Transitional Vertebrate Fossi15

Transitional Vertebrate Fossi15 - broad-based shark-like...

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Transitional Vertebrate Fossils Transition from primitive jawless fish to sharks, skates, and rays Late Silurian -- first little simple shark-like denticles. Early Devonian -- first recognizable shark teeth, clearly derived from scales. GAP: Note that these first, very very old traces of shark-like animals are so fragmentary that we can't get much detailed information. So, we don't know which jawless fish was the actual ancestor of early sharks. Cladoselache (late Devonian) -- Magnificent early shark fossils, found in Cleveland roadcuts during the construction of the U.S. interstate highways. Probably not directly ancestral to sharks, but gives a remarkable picture of general early shark anatomy, down to the muscle fibers! Tristychius & similar hybodonts (early Mississippian) -- Primitive proto-sharks with broad-based but otherwise shark-like fins. Ctenacanthus & similar ctenacanthids (late Devonian) -- Primitive, slow sharks with
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Unformatted text preview: broad-based shark-like fins & fin spines. Probably ancestral to all modern sharks, skates, and rays. Fragmentary fin spines (Triassic) -- from more advanced sharks. Paleospinax (early Jurassic) -- More advanced features such as detached upper jaw, but retains primitive ctenacanthid features such as two dorsal spines, primitive teeth, etc. Spathobatis (late Jurassic) -- First proto-ray. Protospinax (late Jurassic) -- A very early shark/skate. After this, first heterodonts, hexanchids, & nurse sharks appear (late Jurassic). Other shark groups date from the Cretaceous or Eocene. First true skates known from Upper Cretaceous. A separate lineage leads from the ctenacanthids through Echinochimaera (late Mississippian) and Similihari (late Pennsylvanian) to the modern ratfish....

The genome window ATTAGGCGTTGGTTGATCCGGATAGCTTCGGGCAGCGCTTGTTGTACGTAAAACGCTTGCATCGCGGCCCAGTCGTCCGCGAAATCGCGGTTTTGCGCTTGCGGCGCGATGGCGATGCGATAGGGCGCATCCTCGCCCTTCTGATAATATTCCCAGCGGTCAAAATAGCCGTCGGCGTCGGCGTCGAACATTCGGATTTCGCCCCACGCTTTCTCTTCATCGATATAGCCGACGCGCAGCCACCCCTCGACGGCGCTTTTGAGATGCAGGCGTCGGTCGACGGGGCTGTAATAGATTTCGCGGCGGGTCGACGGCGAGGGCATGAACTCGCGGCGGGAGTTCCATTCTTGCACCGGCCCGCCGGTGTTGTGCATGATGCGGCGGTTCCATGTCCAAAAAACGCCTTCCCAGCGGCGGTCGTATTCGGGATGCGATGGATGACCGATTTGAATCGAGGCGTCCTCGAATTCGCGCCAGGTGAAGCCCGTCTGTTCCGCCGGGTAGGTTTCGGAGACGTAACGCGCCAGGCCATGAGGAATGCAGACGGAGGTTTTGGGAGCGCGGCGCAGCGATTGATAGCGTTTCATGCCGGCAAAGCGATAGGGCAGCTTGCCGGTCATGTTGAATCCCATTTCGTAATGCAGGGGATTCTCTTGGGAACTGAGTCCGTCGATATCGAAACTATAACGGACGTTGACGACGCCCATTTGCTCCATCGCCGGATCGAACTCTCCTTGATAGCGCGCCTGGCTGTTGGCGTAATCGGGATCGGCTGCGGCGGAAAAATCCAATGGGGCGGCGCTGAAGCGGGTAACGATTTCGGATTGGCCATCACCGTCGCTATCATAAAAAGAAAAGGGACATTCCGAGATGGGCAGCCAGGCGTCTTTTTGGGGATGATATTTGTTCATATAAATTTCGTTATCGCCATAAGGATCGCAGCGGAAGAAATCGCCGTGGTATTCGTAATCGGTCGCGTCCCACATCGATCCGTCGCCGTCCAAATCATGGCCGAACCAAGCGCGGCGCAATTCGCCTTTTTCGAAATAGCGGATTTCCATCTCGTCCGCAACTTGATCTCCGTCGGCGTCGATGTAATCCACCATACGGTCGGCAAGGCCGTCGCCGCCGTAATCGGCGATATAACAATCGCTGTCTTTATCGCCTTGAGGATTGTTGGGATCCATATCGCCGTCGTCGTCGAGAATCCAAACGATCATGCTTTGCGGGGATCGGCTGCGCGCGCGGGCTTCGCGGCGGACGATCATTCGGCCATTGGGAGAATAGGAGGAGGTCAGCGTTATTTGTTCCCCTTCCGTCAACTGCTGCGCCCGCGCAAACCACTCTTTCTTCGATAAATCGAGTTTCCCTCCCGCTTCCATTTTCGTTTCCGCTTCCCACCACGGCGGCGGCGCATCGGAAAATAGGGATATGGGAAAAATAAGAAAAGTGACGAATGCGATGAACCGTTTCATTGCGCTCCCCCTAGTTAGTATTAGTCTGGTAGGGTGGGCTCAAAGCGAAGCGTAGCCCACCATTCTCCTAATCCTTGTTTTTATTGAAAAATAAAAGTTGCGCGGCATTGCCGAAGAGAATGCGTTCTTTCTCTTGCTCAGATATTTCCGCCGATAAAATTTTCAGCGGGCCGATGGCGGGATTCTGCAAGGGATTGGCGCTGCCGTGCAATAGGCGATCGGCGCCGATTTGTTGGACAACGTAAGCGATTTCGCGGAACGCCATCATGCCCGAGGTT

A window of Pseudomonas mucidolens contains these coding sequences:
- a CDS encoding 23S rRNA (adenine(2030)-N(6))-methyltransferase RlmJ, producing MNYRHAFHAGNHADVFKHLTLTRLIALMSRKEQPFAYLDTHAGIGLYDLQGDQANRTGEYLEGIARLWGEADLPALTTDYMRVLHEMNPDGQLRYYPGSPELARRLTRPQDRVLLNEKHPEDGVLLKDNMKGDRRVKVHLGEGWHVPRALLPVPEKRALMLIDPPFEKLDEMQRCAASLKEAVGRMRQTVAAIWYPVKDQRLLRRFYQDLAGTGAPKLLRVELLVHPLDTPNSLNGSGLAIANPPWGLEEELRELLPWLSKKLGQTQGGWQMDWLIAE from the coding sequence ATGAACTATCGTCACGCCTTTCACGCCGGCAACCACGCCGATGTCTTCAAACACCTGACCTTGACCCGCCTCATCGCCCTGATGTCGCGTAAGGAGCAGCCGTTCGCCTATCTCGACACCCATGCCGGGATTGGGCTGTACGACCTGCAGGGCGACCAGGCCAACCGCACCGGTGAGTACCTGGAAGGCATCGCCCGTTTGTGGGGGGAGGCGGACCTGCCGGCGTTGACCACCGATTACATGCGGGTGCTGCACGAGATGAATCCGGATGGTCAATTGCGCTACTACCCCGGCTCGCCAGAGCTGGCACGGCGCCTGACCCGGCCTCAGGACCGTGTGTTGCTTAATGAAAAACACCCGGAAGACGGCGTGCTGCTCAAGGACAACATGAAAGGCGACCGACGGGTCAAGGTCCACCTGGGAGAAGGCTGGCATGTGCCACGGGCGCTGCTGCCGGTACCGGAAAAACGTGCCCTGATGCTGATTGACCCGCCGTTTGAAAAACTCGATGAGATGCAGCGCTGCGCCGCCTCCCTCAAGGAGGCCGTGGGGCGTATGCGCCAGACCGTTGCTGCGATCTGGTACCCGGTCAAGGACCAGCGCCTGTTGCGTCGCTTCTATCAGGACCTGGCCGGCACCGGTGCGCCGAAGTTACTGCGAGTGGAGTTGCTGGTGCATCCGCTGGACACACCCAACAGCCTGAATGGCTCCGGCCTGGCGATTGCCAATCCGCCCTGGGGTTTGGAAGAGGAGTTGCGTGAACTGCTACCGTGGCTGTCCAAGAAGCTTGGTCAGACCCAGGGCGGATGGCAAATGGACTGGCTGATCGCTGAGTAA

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This note was uploaded on 11/22/2011 for the course GLY GLY1100 taught by Professor Jaymuza during the Spring '10 term at Broward College.

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